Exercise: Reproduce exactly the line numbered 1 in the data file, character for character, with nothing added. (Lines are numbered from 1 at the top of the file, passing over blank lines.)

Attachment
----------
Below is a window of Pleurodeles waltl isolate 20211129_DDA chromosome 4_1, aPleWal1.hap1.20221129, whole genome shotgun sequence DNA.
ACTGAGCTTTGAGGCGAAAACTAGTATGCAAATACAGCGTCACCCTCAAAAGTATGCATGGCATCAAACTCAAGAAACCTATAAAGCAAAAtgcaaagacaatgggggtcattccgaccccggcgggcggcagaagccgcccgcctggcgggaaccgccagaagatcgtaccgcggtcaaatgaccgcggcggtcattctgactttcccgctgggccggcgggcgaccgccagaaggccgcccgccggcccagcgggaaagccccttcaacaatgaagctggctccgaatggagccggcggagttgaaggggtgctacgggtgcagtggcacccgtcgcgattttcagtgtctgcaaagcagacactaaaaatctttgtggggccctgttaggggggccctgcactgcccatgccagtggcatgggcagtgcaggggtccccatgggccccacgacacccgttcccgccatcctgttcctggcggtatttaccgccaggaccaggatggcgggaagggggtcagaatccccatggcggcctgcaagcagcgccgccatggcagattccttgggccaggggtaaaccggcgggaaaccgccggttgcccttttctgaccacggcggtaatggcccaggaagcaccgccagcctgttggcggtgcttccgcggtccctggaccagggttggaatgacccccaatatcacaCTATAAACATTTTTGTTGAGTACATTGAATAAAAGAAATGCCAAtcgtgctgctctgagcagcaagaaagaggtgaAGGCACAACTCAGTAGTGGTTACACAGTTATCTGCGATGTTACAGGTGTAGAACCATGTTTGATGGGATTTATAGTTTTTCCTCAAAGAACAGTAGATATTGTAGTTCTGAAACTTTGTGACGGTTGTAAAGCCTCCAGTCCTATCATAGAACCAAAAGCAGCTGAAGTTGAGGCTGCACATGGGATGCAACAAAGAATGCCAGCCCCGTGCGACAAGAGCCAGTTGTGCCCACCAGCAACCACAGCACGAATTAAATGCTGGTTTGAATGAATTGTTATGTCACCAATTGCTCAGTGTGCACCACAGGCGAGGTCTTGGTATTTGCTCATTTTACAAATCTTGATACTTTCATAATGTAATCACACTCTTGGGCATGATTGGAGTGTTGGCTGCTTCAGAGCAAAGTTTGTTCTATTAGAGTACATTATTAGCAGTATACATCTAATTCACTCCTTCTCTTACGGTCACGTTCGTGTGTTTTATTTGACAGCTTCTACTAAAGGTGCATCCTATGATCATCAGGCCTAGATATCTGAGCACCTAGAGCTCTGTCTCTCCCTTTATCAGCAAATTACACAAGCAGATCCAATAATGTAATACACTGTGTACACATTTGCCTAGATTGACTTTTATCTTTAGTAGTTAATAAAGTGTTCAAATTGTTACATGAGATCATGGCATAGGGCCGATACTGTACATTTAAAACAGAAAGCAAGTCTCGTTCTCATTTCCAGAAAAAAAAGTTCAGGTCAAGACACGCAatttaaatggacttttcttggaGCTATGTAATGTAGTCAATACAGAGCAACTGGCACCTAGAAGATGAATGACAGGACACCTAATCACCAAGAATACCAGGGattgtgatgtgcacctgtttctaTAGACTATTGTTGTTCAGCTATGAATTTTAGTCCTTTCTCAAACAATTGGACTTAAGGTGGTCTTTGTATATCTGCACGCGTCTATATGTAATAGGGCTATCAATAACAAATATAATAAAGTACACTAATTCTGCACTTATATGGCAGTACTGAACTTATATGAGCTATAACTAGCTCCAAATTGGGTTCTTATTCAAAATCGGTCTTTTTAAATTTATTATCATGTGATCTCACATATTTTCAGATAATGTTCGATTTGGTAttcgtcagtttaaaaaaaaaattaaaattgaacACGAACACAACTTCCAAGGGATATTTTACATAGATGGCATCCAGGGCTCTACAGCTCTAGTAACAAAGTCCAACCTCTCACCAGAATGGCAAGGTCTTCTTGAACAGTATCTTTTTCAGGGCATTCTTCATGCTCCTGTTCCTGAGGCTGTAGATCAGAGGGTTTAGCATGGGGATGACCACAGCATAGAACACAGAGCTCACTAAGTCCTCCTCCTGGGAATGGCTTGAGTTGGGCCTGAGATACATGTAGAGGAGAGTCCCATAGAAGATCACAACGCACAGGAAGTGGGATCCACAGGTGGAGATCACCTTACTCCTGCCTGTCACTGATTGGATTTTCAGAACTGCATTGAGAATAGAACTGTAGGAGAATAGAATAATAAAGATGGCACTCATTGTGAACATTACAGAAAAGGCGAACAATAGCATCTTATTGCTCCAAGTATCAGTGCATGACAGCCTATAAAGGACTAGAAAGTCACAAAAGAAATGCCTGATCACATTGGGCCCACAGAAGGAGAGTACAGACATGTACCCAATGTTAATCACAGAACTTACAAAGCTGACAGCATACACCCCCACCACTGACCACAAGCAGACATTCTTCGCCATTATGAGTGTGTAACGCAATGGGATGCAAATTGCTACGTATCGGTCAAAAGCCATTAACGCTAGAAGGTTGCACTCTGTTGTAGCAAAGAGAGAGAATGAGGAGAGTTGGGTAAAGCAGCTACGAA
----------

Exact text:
Below is a window of Pleurodeles waltl isolate 20211129_DDA chromosome 4_1, aPleWal1.hap1.20221129, whole genome shotgun sequence DNA.